How agencies in LA teamed up to celebrate Pride Month

The shops put competitive differences aside to focus on inclusivity throughout June.

Last night, more than 350 people and ad agencies across Los Angeles came together for a Pride block party, which included the debut of a film honoring  members of the LGBTQ+ community who paved the way for future generations and helped push for change. 

The Stonewall Block Party for the Center, hosted at TBWA/Chiat/Day in LA, included participation from Deutsch, 72andSunny, R/GA, Media Arts Lab, MullenLowe and Campbell Ewald. 72andSunny developed the "Thanks for Coming Out" film, which honors the Stonewall survivors. 

The block party wasn’t the only event that these LA agencies collaborated on for pride. On June 6, MDC’s 72andSunny held a screening and panel about the documentary "The State of Pride," which was followed three days later by a march in the annual LA Pride Parade in West Hollywood. About 150 people from various agencies hosted a float in the parade with the theme "Thanks for Coming Out."

Last week, Deutch LA hosted Drag Queen Bingo, which raised $1,000 for the Los Angeles LGBT Center. 

R/GA Senior Resource Manager Jeremiah Bual spearheaded the cross-agency effort to "create an inclusive community and let the work lead the competition between us."

Bual said the LA creative community is smaller than most think, with everyone knowing most of their peers. Everyone in the region - and the U.S. overall - is talking about diversity and inclusion, but he wanted more than just words.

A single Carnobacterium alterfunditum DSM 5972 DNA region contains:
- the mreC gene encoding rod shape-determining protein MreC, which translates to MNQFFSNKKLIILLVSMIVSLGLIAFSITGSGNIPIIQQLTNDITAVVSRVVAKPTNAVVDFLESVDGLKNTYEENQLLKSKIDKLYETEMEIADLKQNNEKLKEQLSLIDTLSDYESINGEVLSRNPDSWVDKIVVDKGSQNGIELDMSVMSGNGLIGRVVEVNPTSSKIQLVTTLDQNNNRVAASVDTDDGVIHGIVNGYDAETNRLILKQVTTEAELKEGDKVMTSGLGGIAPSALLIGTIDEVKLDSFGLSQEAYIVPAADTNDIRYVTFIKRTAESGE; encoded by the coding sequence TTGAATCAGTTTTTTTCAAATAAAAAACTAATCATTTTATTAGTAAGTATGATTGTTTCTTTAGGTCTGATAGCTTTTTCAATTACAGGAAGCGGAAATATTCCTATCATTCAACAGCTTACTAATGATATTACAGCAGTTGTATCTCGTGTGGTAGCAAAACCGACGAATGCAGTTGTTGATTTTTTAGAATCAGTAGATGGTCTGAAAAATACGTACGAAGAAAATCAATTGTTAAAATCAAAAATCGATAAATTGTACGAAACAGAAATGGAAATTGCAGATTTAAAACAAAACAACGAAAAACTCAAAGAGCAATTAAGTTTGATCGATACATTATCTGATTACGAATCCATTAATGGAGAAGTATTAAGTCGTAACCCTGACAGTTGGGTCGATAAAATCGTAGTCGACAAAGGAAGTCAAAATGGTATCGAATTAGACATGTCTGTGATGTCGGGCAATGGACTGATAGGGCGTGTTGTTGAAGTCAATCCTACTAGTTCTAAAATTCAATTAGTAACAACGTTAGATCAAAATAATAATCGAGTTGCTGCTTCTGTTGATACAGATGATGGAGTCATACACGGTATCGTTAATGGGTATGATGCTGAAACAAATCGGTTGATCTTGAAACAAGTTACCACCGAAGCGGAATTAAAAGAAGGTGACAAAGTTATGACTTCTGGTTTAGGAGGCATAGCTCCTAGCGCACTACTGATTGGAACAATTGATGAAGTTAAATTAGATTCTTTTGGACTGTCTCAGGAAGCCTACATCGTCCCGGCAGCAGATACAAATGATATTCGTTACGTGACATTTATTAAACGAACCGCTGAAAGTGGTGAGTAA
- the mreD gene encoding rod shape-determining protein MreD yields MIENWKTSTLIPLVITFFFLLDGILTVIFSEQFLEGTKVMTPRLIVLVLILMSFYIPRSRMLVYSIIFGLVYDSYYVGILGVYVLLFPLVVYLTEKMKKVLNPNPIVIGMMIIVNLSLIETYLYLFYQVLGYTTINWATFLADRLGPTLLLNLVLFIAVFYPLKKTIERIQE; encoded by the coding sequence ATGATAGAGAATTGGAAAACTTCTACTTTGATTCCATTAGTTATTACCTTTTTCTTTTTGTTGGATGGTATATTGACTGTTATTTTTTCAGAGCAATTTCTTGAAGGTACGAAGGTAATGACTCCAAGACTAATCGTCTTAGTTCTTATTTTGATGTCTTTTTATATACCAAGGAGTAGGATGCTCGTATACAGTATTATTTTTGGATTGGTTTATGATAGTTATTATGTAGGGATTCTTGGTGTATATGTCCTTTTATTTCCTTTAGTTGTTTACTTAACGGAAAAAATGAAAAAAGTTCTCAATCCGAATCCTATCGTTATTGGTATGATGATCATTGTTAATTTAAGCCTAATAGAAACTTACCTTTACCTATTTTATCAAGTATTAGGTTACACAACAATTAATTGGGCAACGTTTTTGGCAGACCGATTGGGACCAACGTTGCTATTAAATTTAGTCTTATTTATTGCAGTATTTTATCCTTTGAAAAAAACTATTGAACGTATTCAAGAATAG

"It’s one thing to say we want to hit a target or a metric to bring more diversity into the workplace, but it’s a whole other strategy to break down our walls, focus on an area that needs a community, and educate to show local queer folks a glimpse of what our industry looks like," he said. "We have a unique opportunity to work together to create change for our industry and we need to have a more open and honest dialogue, most importantly together, as humans first."

He added that he’s suffered through many previous employers’ pride events that were riddled with rainbow flags and had few attendees. 

"Biggest eyeroll of life," said Bual. "I took over planning pride for R/GA LA this year and quickly realized the opportunity I had to do something big. My biggest fear was that I’d pull together something meaningful and have poor turn out or interest, so I did what I do best, and put together a plan to bring the people together."

His first call was to Deutsch, which jumped onboard immediately and helped further ignite his passion for the month-long activation. 

Jeremy Gozzip, junior designer at Deutsch who was integral in the initaitive, said as a gay person of color and a designer, he felt he could lend his personal knowledge and skills to "create something beautiful and intentional."

"Ultimately, I view my work as a platform that can help people broaden their perspectives of certain issues in hopes that they become future advocates for positive social change," he said. "In our approach to the overall theme of the month, we were hoping to add some nuance to LGBTQ+ identity and harken back to our history as a community and as a movement."

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